Victoria Hazlitt, Ability, a psychological study, 1926.
Early formulation of the idea that emotions and motivation are part of intelligence. Via Rosalind Arden.
The result is what I call the “scientific surprise” two-step: (1) When defending the plausibility of your results, you emphasize that they are just as expected from a well-estabilished scientific theory with a rich literature; (2) When publicizing your results (including doing what it takes to get publication in a top journal, ideally a tabloid such as Science or Nature) you emphasize the novelty and surprise value.
Don’t get me wrong: It’s possible that a result can be (1) predicted from an existing theory, and (2) newsworthy. For example, the theory itself might be on the fringe, and so it’s noteworthy that it’s confirmed. Or the result might be noteworthy as a confirmation of something that was already generally believed.
But if the result is genuinely a surprise, even to the researchers who did it, this should suggest that the finding is more exploratory than confirmatory."
— Andrew Gelman, The “scientific surprise” two-step
X-ray structure of the GluN1–GluN2B NMDA receptor., via Nature.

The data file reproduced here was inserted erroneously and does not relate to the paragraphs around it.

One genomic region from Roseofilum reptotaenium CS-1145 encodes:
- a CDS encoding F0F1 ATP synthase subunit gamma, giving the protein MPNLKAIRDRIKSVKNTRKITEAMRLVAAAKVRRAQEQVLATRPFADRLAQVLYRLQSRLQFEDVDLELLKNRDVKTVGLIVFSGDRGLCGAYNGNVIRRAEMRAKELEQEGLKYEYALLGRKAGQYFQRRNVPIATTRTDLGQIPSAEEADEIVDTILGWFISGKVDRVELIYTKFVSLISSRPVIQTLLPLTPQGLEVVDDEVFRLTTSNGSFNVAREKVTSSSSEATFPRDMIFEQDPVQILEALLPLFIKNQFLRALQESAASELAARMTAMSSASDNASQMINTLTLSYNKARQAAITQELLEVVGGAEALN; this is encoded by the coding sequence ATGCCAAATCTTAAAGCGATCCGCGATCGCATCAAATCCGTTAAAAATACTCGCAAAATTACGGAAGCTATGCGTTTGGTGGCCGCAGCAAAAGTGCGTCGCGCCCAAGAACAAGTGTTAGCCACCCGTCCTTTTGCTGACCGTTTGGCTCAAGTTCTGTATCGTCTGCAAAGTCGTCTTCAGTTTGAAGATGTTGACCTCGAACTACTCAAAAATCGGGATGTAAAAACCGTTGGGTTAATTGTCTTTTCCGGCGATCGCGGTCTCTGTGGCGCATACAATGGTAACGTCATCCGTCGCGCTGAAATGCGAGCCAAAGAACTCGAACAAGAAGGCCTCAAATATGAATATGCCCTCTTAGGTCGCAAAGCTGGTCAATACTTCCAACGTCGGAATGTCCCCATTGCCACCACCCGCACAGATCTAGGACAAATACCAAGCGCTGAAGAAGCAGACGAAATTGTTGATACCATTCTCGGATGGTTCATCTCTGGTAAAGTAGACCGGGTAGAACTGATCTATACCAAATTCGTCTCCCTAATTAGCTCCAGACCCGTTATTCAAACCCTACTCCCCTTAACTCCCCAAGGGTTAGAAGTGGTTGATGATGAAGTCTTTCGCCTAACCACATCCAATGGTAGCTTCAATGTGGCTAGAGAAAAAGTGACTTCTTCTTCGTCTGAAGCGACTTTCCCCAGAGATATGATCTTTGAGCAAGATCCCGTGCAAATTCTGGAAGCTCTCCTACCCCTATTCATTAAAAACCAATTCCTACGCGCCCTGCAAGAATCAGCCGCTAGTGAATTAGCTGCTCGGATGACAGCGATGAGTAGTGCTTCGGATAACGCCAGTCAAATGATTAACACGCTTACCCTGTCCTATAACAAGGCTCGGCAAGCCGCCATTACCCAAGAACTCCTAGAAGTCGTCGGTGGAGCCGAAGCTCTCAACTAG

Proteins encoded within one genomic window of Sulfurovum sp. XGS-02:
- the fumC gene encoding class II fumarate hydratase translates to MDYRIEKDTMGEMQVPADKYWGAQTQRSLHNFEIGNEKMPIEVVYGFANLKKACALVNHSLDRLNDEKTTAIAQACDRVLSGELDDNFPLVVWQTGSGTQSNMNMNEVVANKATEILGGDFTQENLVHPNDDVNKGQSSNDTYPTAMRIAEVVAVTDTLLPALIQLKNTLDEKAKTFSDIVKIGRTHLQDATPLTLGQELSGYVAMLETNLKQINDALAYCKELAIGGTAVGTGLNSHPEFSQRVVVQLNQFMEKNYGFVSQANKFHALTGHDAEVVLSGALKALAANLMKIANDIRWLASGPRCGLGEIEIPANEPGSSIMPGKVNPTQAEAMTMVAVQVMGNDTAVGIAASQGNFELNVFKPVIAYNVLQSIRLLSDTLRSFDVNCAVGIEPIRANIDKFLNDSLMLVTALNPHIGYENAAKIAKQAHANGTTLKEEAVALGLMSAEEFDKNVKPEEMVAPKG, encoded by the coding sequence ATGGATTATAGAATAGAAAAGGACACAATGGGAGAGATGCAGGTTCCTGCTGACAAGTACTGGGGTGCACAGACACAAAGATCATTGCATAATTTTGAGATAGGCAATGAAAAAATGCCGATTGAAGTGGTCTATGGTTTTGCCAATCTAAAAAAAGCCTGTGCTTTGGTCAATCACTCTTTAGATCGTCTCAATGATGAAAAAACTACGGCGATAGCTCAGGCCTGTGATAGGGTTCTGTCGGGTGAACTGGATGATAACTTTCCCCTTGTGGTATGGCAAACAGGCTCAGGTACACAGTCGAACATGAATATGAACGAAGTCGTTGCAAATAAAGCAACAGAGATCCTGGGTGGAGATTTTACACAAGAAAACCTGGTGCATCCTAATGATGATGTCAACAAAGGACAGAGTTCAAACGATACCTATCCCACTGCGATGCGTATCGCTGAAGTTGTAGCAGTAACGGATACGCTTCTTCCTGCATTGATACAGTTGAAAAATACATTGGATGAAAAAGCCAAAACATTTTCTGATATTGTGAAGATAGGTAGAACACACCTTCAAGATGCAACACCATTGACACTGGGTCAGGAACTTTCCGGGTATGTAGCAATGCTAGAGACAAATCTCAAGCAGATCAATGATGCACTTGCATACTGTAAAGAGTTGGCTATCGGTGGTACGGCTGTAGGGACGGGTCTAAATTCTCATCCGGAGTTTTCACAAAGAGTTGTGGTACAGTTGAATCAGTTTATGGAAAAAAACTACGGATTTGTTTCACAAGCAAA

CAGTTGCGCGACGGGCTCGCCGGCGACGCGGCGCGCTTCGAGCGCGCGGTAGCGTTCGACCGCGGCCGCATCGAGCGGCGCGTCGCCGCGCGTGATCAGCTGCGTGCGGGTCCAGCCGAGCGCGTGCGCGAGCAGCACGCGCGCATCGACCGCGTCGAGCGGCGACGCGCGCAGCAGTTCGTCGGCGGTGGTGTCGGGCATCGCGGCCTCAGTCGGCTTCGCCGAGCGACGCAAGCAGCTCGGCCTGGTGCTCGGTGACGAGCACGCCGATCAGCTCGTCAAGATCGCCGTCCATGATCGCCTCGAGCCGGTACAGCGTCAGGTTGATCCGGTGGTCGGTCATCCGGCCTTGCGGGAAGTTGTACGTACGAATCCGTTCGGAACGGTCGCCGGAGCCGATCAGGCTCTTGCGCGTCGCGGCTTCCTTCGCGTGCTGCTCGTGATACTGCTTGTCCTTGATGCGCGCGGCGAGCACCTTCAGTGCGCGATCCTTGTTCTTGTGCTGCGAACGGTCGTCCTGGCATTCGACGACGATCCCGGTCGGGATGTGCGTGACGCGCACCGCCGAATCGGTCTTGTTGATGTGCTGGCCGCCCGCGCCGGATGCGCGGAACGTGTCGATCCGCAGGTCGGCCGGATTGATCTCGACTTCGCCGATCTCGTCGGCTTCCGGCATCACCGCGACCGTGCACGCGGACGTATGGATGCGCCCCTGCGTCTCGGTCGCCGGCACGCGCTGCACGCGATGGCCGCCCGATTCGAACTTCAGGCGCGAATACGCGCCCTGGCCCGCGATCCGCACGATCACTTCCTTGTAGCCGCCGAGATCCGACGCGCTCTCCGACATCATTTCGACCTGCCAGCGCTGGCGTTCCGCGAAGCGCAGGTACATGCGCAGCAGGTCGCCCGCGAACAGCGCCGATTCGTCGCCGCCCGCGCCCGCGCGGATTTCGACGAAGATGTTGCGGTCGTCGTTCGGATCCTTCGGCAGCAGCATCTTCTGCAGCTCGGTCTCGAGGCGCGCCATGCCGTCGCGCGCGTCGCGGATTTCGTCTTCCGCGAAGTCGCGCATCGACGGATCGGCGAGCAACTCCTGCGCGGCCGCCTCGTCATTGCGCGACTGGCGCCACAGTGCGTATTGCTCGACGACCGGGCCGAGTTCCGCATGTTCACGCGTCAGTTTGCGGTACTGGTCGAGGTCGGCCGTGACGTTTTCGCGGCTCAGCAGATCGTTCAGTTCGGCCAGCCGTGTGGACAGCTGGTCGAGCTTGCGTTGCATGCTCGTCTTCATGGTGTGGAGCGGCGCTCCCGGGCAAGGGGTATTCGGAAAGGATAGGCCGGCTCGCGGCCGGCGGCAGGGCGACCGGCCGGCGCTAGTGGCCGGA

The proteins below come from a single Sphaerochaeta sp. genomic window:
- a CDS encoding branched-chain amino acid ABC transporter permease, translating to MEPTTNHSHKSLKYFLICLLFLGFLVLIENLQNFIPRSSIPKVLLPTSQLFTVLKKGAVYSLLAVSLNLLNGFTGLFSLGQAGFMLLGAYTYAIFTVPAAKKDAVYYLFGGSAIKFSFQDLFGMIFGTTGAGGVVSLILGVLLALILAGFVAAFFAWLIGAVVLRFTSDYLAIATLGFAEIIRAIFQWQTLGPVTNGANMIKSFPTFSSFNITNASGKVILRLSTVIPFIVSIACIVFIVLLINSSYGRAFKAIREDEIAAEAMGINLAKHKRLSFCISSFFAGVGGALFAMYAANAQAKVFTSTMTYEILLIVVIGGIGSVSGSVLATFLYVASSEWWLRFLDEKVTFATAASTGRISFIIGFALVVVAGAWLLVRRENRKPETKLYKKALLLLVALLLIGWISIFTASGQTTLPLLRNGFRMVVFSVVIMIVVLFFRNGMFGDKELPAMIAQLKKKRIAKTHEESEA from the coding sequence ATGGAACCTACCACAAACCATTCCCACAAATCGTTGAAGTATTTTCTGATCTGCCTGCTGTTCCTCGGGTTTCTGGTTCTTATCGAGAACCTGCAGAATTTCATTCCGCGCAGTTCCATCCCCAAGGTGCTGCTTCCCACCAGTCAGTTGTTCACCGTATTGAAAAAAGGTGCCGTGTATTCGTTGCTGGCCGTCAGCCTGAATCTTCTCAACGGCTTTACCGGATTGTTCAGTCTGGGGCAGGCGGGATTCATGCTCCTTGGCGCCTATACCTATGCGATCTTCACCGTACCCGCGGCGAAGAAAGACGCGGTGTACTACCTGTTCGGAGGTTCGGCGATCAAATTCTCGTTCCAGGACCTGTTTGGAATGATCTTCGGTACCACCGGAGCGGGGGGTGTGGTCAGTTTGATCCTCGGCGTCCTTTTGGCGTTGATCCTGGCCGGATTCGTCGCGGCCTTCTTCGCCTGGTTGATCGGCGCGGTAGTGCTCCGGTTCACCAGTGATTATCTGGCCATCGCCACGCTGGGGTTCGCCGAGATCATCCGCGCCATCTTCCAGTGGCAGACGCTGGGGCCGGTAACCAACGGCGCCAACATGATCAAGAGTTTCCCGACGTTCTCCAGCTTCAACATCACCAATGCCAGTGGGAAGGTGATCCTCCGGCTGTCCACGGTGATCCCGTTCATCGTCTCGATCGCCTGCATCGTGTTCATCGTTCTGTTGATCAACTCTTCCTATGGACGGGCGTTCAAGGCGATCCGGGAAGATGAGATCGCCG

NMDA receptors an involved in synaptic plasticity and are linked to a number of psychiatric disorders.
Since 2009, genome-wide analyses of the genetic loci associated with schizophrenia (including the current study by the Schizophrenia Working Group of the Psychiatric Genomics Consortium, labelled 2014) have yielded increasing numbers of ‘hits’Over this time, there has been a correlation between the number of people tested and the number of susceptibility-associated loci found.
Flint & Munafò, Schizophrenia: Genesis of a complex disease
Douglas D. Price, Ornithology-07, 2014
— Thomas Bouchard, Jr. (2014). Genes, Evolution and Intelligence. Behavior Genetics, 1–29. doi:10.1007/s10519-014-9646-x
long tailed tit by hebrideanwild
A long tailed tit which appears regularly at our windows, its favourite being this one, it doesn’t look for insects but just sits there sometimes appearing to doze off.
via Hello, Tailor
Plotting a scatterplot (using R/d3.js) with way too big point radiuses (on mtcars R dataset).